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Asus VivoPC VM62B Review

Rating: 7.5.

Asus VivoPC comes in a number of versions. This model is the VM62B with a Core i3 processor and integrated Intel HD 4600 graphics which puts it in the middle of the pecking order. You can also buy it with a Celeron 2957U (we prefer to avoid Celerons) or Core i5-4210U (gotta love that Turbo) but instead we have Core i3-4030U. You will note the CPU model code shows it is 4th Gen hardware at a time when Intel has rolled out low power 5th Gen and we fully expect to see 6th Gen later this year.

We are not quite sure why Asus has chosen older 4th Gen hardware, unless it is a simple matter of cutting costs, and on the face of it the MSI Cubi offers more bang for slightly fewer bucks.

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Specification:

  • Dimension 190mm x 190mm x 56mm
  • CPU Intel Core i3-4030U 1.9GHz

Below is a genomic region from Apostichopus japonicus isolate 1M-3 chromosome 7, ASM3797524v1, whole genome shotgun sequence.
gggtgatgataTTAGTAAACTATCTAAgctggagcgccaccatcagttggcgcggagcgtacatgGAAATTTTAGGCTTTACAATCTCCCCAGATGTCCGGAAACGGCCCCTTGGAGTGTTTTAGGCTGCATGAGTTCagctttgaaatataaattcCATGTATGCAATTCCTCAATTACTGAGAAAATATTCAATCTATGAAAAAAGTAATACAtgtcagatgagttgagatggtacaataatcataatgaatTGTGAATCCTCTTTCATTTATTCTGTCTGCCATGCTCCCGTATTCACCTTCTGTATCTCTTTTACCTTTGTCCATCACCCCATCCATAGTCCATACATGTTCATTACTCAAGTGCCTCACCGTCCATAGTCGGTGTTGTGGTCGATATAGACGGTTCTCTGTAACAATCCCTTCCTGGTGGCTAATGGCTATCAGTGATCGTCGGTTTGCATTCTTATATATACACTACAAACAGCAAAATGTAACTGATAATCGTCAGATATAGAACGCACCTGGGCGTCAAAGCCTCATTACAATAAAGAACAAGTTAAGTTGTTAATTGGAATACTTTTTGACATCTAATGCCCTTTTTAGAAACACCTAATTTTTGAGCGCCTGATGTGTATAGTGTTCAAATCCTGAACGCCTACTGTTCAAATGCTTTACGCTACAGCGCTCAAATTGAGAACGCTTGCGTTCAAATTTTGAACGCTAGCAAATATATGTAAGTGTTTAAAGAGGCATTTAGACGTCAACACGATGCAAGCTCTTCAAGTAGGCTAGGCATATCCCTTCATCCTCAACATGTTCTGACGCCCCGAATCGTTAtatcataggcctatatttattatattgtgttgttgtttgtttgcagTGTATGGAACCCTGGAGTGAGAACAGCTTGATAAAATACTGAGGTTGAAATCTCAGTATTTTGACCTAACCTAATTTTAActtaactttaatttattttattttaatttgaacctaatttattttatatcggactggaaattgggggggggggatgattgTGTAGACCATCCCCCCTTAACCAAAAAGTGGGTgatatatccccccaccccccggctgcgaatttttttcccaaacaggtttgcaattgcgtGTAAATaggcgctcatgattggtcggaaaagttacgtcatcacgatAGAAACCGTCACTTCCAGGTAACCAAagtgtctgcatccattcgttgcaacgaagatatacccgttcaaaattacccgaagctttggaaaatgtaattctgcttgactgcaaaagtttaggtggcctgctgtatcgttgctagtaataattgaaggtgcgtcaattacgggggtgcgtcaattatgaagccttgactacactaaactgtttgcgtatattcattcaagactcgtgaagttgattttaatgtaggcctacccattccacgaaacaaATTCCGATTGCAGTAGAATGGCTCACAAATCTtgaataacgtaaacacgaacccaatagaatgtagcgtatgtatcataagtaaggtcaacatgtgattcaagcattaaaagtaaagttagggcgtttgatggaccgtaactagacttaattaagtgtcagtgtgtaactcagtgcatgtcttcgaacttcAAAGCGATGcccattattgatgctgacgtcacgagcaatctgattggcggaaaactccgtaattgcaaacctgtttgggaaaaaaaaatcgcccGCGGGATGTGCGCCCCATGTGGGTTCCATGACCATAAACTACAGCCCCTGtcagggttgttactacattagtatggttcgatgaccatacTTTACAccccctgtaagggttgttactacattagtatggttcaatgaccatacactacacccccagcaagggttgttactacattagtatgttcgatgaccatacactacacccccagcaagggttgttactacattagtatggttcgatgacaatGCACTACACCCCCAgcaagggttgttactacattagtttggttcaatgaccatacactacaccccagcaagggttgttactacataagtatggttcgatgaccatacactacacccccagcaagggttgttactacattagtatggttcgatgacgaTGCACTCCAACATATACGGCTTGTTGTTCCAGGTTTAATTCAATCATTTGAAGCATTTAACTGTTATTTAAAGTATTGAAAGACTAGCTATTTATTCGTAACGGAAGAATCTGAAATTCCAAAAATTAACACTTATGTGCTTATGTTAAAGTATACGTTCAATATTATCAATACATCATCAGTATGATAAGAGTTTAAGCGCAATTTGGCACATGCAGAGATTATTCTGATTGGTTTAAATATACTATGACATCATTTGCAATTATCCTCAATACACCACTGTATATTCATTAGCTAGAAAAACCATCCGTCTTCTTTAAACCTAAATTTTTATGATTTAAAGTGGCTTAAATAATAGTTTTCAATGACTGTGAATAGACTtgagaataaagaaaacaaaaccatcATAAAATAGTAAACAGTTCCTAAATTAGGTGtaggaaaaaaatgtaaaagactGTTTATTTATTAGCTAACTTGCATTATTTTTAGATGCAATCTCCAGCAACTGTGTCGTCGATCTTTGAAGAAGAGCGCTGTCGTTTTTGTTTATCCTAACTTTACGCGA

• Memory 2 x SO-DIMM DDR3L-1600MHz slots (DDR3 1.35V)
    Max. 16GB
  • LAN Realtek Gigabit LAN
  • Audio Realtek with SonicMaster 2x2W
  • Graphics Intel HD Graphics 4600
  • Front I/O 2 x USB 3.0
    1 x head phone jack with mic
  • Rear I/O 1 x HDMI, 1 x DisplayPort
    4 x USB 3.0, 2x USB 2.0
    1 x RJ45
    2x headset jacks, S/PDIF output.
    1 x DC-In
    1 x Kensington lock slot
  • Power Supply 65W
  • VESA Bracket included
  • Wi-Fi Card 802.11ac and Bluetooth 4.0
  • Storage Support 2x 2.5” HDD/SSD or 1x 3.5” HDD
  • Support OS Windows 7 32/64-bit
    Windows 8.1 64-bit

The barebones nature of the Asus VivoPC throws up a few options as you have to select memory and storage and then install an Operating System. Cubi uses mSATA storage so your options are quite limited while Gigabyte Brix S has the space for a 2.5-inch SSD so the amount of storage you choose is only limited by your budget. Asus goes a step further with VivoPC with its DualBay feature which is considerably more interesting than it first appears.